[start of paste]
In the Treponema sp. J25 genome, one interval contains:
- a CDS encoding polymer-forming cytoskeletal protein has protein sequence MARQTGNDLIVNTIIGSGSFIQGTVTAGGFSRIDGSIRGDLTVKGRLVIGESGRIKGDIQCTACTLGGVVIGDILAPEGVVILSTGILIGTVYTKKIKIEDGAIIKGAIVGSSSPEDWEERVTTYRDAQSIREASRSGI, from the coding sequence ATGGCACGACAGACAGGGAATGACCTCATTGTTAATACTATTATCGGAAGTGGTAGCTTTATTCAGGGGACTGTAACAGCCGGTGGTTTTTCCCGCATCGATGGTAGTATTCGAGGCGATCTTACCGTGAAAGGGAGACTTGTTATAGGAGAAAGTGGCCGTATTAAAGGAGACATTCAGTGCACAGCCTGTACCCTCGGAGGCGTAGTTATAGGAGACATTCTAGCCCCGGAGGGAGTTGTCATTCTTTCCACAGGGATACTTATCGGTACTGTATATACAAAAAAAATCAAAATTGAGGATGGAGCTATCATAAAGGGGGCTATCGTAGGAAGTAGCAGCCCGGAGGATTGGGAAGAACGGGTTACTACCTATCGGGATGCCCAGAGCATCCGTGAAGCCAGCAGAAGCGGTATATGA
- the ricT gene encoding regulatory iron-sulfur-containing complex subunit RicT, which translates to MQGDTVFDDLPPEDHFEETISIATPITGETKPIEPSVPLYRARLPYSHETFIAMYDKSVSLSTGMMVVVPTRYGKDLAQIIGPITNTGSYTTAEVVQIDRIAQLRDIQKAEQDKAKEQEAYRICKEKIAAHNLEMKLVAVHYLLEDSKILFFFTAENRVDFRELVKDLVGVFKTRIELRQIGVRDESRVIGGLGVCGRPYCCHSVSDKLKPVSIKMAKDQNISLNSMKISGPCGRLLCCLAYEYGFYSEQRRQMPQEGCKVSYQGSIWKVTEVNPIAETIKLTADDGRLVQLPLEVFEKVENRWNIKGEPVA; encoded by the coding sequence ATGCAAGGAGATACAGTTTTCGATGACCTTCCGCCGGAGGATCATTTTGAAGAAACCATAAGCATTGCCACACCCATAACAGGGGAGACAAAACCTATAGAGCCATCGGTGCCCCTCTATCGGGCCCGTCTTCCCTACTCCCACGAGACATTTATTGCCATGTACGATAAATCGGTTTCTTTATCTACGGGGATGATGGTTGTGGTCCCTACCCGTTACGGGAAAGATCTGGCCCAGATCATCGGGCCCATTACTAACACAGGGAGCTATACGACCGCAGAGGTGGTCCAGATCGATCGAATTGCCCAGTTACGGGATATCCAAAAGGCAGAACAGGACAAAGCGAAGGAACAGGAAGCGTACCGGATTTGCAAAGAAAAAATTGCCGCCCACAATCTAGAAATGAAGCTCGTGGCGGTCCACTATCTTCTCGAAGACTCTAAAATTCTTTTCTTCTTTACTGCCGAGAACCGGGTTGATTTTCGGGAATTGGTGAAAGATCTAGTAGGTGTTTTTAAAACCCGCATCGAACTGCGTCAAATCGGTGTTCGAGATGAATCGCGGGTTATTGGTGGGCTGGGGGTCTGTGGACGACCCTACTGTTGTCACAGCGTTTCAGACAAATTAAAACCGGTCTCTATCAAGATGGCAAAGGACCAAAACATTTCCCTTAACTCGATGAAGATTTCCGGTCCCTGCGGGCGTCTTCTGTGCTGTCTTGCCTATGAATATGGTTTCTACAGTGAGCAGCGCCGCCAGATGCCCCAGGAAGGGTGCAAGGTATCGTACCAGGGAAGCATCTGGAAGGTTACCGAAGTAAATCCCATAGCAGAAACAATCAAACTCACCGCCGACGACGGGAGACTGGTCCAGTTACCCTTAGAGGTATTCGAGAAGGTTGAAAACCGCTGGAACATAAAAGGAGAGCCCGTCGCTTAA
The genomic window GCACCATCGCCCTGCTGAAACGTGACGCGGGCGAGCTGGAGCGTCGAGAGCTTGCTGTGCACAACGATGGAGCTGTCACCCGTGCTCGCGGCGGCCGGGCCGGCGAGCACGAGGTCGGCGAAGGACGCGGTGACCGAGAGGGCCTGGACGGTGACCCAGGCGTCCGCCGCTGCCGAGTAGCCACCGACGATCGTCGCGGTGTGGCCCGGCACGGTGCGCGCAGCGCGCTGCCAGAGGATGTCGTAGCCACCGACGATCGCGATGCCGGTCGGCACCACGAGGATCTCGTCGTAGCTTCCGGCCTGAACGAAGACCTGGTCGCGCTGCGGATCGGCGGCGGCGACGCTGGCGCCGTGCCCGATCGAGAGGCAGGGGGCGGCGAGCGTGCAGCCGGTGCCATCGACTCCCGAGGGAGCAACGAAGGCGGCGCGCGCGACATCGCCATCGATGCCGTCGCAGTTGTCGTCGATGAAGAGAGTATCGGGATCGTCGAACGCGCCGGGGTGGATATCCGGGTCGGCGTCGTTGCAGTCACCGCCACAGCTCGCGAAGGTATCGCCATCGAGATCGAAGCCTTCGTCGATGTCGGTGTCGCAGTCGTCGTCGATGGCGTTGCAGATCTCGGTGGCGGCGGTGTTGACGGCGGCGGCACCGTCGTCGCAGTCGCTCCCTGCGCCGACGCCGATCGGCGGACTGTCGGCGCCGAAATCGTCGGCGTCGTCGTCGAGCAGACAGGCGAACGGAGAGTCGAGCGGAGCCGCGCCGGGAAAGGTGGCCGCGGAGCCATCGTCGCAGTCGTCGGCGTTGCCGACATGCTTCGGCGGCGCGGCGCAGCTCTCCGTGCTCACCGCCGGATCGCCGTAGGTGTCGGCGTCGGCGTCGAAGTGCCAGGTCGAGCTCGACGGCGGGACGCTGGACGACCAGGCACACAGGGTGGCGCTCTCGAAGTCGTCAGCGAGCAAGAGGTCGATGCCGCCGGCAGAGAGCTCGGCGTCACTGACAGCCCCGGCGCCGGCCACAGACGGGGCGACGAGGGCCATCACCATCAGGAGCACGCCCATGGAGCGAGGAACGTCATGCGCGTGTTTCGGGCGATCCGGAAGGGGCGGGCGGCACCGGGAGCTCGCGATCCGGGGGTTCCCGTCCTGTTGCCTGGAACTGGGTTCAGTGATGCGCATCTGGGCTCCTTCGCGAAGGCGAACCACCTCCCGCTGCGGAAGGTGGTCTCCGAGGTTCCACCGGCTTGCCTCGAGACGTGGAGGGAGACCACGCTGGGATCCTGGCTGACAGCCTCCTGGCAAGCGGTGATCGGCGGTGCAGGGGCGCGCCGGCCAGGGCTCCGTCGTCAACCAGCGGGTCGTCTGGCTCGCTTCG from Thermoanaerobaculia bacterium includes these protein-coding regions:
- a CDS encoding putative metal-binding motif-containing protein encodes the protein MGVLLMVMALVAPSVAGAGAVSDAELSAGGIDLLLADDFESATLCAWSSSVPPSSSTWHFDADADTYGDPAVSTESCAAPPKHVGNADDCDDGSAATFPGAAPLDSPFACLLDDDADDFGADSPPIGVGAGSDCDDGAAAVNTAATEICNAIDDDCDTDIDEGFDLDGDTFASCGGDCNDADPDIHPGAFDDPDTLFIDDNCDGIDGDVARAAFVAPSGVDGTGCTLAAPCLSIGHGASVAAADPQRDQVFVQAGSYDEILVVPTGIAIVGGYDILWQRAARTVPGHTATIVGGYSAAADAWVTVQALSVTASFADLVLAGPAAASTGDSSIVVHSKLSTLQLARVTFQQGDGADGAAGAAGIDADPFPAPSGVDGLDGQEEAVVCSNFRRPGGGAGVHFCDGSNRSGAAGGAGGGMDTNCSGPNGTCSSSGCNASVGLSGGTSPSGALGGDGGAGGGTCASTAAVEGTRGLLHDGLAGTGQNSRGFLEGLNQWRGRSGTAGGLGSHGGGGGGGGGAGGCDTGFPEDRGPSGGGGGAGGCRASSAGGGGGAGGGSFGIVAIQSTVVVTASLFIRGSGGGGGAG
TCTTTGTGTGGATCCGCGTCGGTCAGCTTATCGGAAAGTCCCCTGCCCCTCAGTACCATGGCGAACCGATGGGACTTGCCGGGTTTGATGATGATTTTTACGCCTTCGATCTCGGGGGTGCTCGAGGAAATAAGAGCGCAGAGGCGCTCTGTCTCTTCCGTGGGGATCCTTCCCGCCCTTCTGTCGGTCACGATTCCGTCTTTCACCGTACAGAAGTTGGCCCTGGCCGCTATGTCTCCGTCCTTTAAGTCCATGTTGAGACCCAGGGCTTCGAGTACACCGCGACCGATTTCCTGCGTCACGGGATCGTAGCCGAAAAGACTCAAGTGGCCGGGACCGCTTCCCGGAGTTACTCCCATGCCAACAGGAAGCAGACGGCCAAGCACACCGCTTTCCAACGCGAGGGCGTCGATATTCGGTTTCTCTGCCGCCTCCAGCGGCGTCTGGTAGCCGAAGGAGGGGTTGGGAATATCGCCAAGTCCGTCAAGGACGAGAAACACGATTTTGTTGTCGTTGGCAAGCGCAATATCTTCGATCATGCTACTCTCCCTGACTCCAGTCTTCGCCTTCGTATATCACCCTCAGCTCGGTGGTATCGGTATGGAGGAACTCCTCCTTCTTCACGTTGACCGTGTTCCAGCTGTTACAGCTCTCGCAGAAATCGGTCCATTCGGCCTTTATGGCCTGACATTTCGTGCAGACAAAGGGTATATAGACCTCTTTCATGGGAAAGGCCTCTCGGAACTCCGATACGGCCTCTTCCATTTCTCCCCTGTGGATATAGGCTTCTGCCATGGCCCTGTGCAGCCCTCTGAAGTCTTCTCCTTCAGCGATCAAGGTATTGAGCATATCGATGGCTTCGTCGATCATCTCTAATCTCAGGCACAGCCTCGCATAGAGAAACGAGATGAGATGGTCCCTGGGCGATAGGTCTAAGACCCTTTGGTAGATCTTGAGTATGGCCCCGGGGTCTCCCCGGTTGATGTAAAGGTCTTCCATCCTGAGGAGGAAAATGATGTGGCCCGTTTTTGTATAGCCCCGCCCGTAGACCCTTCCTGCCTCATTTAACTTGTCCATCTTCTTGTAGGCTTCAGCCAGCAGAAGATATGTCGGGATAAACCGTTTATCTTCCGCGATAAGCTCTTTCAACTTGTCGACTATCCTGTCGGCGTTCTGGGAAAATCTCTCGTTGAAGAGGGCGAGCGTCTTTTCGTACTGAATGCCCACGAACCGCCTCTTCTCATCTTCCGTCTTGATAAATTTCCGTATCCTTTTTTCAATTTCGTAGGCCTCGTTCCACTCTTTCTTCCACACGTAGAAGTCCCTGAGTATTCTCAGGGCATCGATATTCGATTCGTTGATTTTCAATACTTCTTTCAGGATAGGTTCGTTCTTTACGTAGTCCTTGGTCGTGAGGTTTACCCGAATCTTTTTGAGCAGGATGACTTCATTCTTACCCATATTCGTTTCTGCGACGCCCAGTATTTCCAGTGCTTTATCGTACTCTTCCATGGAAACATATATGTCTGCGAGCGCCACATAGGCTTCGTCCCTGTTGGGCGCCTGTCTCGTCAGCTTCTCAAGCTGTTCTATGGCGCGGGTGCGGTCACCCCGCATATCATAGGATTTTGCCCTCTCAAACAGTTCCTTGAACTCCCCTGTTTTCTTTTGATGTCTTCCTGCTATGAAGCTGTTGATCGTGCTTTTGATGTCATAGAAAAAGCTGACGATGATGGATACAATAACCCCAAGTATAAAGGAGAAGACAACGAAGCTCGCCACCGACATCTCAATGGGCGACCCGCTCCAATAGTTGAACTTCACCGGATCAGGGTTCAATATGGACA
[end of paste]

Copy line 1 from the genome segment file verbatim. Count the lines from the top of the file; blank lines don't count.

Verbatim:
In the Treponema sp. J25 genome, one interval contains: